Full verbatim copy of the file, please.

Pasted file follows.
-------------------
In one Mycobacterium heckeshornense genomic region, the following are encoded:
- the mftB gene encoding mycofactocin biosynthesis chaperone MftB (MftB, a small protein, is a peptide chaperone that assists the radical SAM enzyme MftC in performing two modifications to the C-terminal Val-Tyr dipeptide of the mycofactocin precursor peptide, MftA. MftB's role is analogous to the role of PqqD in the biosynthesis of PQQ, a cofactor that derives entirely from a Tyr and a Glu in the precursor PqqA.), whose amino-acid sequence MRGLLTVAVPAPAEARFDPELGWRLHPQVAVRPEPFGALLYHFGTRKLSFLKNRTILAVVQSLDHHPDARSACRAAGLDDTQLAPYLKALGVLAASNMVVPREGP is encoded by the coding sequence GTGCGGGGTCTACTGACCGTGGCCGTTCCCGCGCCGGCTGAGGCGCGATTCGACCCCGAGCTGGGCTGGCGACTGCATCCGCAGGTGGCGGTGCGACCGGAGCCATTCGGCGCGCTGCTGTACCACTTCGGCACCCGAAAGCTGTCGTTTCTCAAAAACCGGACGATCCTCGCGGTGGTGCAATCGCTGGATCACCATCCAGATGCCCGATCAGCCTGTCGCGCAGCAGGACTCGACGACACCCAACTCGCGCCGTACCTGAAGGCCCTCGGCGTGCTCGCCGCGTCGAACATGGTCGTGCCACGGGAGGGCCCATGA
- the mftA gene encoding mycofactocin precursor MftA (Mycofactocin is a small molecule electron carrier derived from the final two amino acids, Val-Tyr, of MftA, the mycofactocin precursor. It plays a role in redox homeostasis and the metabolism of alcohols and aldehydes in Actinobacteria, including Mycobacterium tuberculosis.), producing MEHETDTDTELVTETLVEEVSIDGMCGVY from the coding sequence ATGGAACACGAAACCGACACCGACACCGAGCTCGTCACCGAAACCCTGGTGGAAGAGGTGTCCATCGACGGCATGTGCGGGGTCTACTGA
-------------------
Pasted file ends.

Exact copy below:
In one Mycobacterium heckeshornense genomic region, the following are encoded:
- the mftB gene encoding mycofactocin biosynthesis chaperone MftB (MftB, a small protein, is a peptide chaperone that assists the radical SAM enzyme MftC in performing two modifications to the C-terminal Val-Tyr dipeptide of the mycofactocin precursor peptide, MftA. MftB's role is analogous to the role of PqqD in the biosynthesis of PQQ, a cofactor that derives entirely from a Tyr and a Glu in the precursor PqqA.), whose amino-acid sequence MRGLLTVAVPAPAEARFDPELGWRLHPQVAVRPEPFGALLYHFGTRKLSFLKNRTILAVVQSLDHHPDARSACRAAGLDDTQLAPYLKALGVLAASNMVVPREGP is encoded by the coding sequence GTGCGGGGTCTACTGACCGTGGCCGTTCCCGCGCCGGCTGAGGCGCGATTCGACCCCGAGCTGGGCTGGCGACTGCATCCGCAGGTGGCGGTGCGACCGGAGCCATTCGGCGCGCTGCTGTACCACTTCGGCACCCGAAAGCTGTCGTTTCTCAAAAACCGGACGATCCTCGCGGTGGTGCAATCGCTGGATCACCATCCAGATGCCCGATCAGCCTGTCGCGCAGCAGGACTCGACGACACCCAACTCGCGCCGTACCTGAAGGCCCTCGGCGTGCTCGCCGCGTCGAACATGGTCGTGCCACGGGAGGGCCCATGA
- the mftA gene encoding mycofactocin precursor MftA (Mycofactocin is a small molecule electron carrier derived from the final two amino acids, Val-Tyr, of MftA, the mycofactocin precursor. It plays a role in redox homeostasis and the metabolism of alcohols and aldehydes in Actinobacteria, including Mycobacterium tuberculosis.), producing MEHETDTDTELVTETLVEEVSIDGMCGVY from the coding sequence ATGGAACACGAAACCGACACCGACACCGAGCTCGTCACCGAAACCCTGGTGGAAGAGGTGTCCATCGACGGCATGTGCGGGGTCTACTGA